Seth Godin has yet another great article on customer service:
No, of course Sumner Redstone can’t answer every single letter sent to Viacom. But…
Shouldn’t every single inbound call be answered in one ring? Shouldn’t there be as much spent on self-service customer support as is spent on the design of the selling part of your website? Shouldn’t you be tracking in the finest detail what people have to say when they call in? Shouldn’t you be rewarding call center operators by how long they keep people on the phone, not how many calls they can handle a minute? Shouldn’t there be an easy, fast and happy way for an operator to instantly upgrade a call to management (not a supervisor, I hate supervisors) who can actually learn something from the caller, not just make them go away?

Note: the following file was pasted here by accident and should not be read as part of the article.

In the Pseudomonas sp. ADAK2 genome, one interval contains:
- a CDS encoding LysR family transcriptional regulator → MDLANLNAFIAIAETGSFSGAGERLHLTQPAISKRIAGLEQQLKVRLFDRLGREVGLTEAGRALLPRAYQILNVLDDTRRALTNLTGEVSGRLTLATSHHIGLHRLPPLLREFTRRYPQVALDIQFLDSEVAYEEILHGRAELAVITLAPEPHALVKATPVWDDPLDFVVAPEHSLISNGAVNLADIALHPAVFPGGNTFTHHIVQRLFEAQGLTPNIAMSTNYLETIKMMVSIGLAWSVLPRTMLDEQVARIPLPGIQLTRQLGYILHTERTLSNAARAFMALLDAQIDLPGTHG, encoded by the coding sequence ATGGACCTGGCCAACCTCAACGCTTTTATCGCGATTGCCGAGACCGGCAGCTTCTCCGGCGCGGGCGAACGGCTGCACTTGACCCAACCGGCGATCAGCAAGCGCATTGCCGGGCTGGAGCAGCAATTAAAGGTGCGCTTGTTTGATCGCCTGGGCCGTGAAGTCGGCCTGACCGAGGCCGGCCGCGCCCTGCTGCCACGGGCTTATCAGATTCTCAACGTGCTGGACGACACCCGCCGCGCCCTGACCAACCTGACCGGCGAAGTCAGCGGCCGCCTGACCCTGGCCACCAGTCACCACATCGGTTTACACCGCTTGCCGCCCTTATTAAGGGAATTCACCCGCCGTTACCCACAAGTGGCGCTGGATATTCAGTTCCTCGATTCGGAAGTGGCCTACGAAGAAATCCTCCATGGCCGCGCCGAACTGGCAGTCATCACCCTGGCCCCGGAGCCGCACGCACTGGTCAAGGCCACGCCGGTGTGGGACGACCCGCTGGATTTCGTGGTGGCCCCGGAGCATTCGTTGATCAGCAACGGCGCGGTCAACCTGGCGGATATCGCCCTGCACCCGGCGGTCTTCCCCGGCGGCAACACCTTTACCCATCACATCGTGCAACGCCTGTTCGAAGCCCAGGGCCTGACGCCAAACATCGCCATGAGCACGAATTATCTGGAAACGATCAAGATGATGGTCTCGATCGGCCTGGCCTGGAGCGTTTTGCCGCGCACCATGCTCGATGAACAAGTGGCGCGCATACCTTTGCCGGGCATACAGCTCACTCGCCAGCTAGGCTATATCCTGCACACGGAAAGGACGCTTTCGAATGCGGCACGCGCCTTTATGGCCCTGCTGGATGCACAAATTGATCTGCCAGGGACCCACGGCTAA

Customer Service is always a balancing act. You don’t want to spend your entire day on the phone with customers who’ll talk your ear off or complain about the tiniest of issues. However, you also want to make sure you spend time on your phone etiquette, escalation procedures and systems so you can concentrate on your high value clients.Â When I call most customer service lines, the quiet subtext of the conversation from the representative is “leave me alone” “I don’t care” and “please go away” when it should be seen as an opportunity to impress me as quickly and efficiently as possibleÂ – that’s what I’ll tell other people and that’s what will keep me coming back.
This entry was posted on Wednesday, April 9th, 2008 at 3:45 pm and is filed under Small Biz Management. You can follow any responses to this entry through the RSS 2.0 feed. You can skip to the end and leave a response. Pinging is currently not allowed.
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